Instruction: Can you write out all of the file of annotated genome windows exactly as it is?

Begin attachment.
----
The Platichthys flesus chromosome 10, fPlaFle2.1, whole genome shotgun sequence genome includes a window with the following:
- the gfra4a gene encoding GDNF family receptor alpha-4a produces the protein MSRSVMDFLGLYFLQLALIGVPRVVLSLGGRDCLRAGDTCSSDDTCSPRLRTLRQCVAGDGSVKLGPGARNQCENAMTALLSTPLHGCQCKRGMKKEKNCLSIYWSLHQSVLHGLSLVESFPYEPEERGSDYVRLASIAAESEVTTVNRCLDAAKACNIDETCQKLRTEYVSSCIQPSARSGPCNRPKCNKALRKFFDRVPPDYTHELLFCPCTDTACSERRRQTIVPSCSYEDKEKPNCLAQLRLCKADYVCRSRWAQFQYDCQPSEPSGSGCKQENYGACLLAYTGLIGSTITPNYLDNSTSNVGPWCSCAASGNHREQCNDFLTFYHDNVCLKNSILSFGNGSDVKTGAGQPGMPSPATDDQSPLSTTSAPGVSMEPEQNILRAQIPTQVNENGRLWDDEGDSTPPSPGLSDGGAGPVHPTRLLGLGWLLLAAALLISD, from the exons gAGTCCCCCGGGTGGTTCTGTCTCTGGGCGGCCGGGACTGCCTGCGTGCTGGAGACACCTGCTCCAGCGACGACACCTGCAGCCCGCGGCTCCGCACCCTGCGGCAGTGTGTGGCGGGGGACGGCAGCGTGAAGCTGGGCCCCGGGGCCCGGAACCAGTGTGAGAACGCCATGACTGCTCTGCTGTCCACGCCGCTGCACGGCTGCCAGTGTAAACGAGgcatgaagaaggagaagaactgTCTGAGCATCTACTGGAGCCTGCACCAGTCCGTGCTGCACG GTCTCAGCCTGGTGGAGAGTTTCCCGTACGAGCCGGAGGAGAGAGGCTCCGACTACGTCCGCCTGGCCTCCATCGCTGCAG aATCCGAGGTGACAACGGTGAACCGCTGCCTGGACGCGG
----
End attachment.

The Platichthys flesus chromosome 10, fPlaFle2.1, whole genome shotgun sequence genome includes a window with the following:
- the gfra4a gene encoding GDNF family receptor alpha-4a produces the protein MSRSVMDFLGLYFLQLALIGVPRVVLSLGGRDCLRAGDTCSSDDTCSPRLRTLRQCVAGDGSVKLGPGARNQCENAMTALLSTPLHGCQCKRGMKKEKNCLSIYWSLHQSVLHGLSLVESFPYEPEERGSDYVRLASIAAESEVTTVNRCLDAAKACNIDETCQKLRTEYVSSCIQPSARSGPCNRPKCNKALRKFFDRVPPDYTHELLFCPCTDTACSERRRQTIVPSCSYEDKEKPNCLAQLRLCKADYVCRSRWAQFQYDCQPSEPSGSGCKQENYGACLLAYTGLIGSTITPNYLDNSTSNVGPWCSCAASGNHREQCNDFLTFYHDNVCLKNSILSFGNGSDVKTGAGQPGMPSPATDDQSPLSTTSAPGVSMEPEQNILRAQIPTQVNENGRLWDDEGDSTPPSPGLSDGGAGPVHPTRLLGLGWLLLAAALLISD, from the exons gAGTCCCCCGGGTGGTTCTGTCTCTGGGCGGCCGGGACTGCCTGCGTGCTGGAGACACCTGCTCCAGCGACGACACCTGCAGCCCGCGGCTCCGCACCCTGCGGCAGTGTGTGGCGGGGGACGGCAGCGTGAAGCTGGGCCCCGGGGCCCGGAACCAGTGTGAGAACGCCATGACTGCTCTGCTGTCCACGCCGCTGCACGGCTGCCAGTGTAAACGAGgcatgaagaaggagaagaactgTCTGAGCATCTACTGGAGCCTGCACCAGTCCGTGCTGCACG GTCTCAGCCTGGTGGAGAGTTTCCCGTACGAGCCGGAGGAGAGAGGCTCCGACTACGTCCGCCTGGCCTCCATCGCTGCAG aATCCGAGGTGACAACGGTGAACCGCTGCCTGGACGCGG